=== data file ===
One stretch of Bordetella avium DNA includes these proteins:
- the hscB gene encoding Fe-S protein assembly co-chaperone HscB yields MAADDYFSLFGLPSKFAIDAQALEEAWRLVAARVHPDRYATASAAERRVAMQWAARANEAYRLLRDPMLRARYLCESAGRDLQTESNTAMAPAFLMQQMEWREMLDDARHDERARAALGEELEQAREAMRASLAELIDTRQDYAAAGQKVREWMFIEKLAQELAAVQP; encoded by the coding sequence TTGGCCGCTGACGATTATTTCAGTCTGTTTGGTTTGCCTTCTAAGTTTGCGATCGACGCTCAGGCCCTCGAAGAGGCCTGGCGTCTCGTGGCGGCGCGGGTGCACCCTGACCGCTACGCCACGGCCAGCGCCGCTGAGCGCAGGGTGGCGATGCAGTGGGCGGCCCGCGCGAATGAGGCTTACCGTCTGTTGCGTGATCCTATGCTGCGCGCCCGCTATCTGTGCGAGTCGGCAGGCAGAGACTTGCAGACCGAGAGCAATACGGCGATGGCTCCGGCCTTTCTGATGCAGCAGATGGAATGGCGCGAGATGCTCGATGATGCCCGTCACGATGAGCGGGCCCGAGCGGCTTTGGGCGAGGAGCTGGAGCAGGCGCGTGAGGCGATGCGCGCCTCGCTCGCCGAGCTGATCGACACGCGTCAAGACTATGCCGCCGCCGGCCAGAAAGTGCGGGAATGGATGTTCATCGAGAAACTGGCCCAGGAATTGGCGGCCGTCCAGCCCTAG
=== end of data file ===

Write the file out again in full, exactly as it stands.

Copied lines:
One stretch of Bordetella avium DNA includes these proteins:
- the hscB gene encoding Fe-S protein assembly co-chaperone HscB yields MAADDYFSLFGLPSKFAIDAQALEEAWRLVAARVHPDRYATASAAERRVAMQWAARANEAYRLLRDPMLRARYLCESAGRDLQTESNTAMAPAFLMQQMEWREMLDDARHDERARAALGEELEQAREAMRASLAELIDTRQDYAAAGQKVREWMFIEKLAQELAAVQP; encoded by the coding sequence TTGGCCGCTGACGATTATTTCAGTCTGTTTGGTTTGCCTTCTAAGTTTGCGATCGACGCTCAGGCCCTCGAAGAGGCCTGGCGTCTCGTGGCGGCGCGGGTGCACCCTGACCGCTACGCCACGGCCAGCGCCGCTGAGCGCAGGGTGGCGATGCAGTGGGCGGCCCGCGCGAATGAGGCTTACCGTCTGTTGCGTGATCCTATGCTGCGCGCCCGCTATCTGTGCGAGTCGGCAGGCAGAGACTTGCAGACCGAGAGCAATACGGCGATGGCTCCGGCCTTTCTGATGCAGCAGATGGAATGGCGCGAGATGCTCGATGATGCCCGTCACGATGAGCGGGCCCGAGCGGCTTTGGGCGAGGAGCTGGAGCAGGCGCGTGAGGCGATGCGCGCCTCGCTCGCCGAGCTGATCGACACGCGTCAAGACTATGCCGCCGCCGGCCAGAAAGTGCGGGAATGGATGTTCATCGAGAAACTGGCCCAGGAATTGGCGGCCGTCCAGCCCTAG